- Connect with an animal My husband amusedly looks at me fussing over our adopted cocker spaniel and tells me, “I don’t know THIS woman!”. I have gotten more joy from the simple experience of loving an animal in the past few years it is amazing. Eckhardt Tolle wrote an entire book about the spiritual connection between human and animal in “Guardians of Being.” The primary benefit of loving an animal, not surprisingly, is that the very act of petting and tending to one’s dog, for instance, causes one to simply be present.
- Embrace vulnerability Authors, bloggers and life coaches like Martha Beck, Glennon Doyle and Brene Brown are all talking about accepting our vulnerability and supporting one another’s courage in expressing that vulnerability. It does lead to joy because it takes such courage to be open and honest. And it lifts the weight of perfection from our shoulders – multi-tasking and perfection are mere facades of a happy life. Why not embrace our imperfection, learn to laugh about it and accept it, and be joyous and happy?
- Replace “dread” with curiosity I dread most things, especially social occasions. Let me tell you, what a miserable existence that is. Learning to control my anxieties with deep breathing, accepting the now and enjoying being present are helping me to dread things less. I may not necessarily look forward to a “command performance,” but at least I am practicing methods that help me get through social obligations without upsetting everyone around me.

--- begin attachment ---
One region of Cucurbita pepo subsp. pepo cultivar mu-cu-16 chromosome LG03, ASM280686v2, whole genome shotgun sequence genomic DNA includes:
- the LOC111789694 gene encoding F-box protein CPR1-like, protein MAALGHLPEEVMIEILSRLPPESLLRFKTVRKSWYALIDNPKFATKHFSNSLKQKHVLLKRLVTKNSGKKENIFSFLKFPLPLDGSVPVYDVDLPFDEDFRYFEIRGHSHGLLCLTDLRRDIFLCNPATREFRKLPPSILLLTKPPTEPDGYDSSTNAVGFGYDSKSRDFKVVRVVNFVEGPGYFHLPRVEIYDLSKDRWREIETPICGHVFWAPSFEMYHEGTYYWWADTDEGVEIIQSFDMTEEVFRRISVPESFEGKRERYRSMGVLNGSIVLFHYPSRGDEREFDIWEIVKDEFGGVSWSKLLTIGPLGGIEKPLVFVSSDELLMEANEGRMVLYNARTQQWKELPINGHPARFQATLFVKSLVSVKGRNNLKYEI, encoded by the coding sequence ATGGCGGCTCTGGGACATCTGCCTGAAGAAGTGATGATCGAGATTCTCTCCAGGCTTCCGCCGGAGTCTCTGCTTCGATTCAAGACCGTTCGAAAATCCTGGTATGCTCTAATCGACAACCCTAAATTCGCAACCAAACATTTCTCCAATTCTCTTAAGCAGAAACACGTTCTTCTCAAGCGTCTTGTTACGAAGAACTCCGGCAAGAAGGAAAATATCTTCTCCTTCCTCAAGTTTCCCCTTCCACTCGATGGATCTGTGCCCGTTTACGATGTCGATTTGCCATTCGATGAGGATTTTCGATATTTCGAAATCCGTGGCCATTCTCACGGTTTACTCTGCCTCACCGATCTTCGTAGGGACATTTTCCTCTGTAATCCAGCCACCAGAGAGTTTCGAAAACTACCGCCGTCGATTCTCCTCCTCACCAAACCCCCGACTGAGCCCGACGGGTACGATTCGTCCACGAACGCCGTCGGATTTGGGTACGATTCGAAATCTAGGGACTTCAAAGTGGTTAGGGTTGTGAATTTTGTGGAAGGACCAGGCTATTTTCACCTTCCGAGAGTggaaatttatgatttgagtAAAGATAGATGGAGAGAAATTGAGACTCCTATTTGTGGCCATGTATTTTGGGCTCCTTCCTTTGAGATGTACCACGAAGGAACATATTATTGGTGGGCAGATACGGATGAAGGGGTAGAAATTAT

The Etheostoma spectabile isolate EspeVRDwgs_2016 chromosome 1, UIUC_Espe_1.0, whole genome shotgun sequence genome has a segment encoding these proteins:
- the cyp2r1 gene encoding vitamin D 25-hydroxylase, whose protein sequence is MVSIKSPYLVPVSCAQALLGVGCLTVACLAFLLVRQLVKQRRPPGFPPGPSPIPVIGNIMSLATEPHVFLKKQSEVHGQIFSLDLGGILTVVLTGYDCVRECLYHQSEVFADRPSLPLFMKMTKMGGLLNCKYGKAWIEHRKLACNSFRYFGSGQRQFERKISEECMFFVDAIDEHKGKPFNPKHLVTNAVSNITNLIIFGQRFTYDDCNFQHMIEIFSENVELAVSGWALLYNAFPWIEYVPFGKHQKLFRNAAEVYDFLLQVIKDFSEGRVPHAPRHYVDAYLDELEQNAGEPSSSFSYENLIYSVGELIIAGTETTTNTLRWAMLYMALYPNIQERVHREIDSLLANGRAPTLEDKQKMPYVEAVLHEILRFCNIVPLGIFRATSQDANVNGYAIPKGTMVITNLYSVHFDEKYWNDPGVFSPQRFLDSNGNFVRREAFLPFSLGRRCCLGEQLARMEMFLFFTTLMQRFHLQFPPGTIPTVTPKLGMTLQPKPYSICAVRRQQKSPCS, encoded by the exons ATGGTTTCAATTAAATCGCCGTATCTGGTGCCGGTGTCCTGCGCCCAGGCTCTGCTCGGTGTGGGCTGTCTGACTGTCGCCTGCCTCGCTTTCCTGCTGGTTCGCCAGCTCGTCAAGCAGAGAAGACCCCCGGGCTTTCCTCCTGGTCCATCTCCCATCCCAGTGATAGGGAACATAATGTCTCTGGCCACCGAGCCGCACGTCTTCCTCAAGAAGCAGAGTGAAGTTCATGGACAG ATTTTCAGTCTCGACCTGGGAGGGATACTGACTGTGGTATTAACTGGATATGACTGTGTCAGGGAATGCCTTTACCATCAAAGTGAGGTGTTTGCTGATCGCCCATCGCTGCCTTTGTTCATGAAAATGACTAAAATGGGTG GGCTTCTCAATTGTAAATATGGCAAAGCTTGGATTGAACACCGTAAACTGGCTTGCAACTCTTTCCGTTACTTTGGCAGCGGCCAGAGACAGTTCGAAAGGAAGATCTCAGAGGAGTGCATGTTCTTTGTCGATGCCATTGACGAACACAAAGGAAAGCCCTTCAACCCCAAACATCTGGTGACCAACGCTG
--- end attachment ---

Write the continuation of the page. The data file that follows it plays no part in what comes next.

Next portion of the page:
- Learn from criticism Boy, could I resent a person who told me the truth in the past! I am practicing the art of really listening to people. If the messenger offers sincere, loving advice intended to show you how you appear in the world, listen. The lesson is far more important than your ego.
- Befriend your alter ego And speaking of egos, I hereby confess that I have happily enjoyed “alter egos” – my inner hero I want to express outwardly – for decades. It started in my twenties when I moved away from home for the first time. I wanted to be “JD” instead of “Joan,” because “JD” was a spunky, brave and light-hearted go-getter ready to take on the world. In my forties, I was “Piper,” the super fun-loving Momma who could still enjoy a night of dancing. Now, I am mellowing into “Pippa,” my 50’s alter-ego. “Pippa” is a mature-ish woman who knows who she is, loves to love and comfort, and looks forward to the future instead of mourning the past. In my 60’s, I will be “Poppy,” that still-cheeky woman with a secret or two and a sense of humor, but wise and gentle, as well.
So, my friends, I share the greatest discovery of my recent months with you today: Happiness is Horizontal
You are much more likely to experience it in a state of relaxed acceptance of the present moment! Enjoy and Namaste.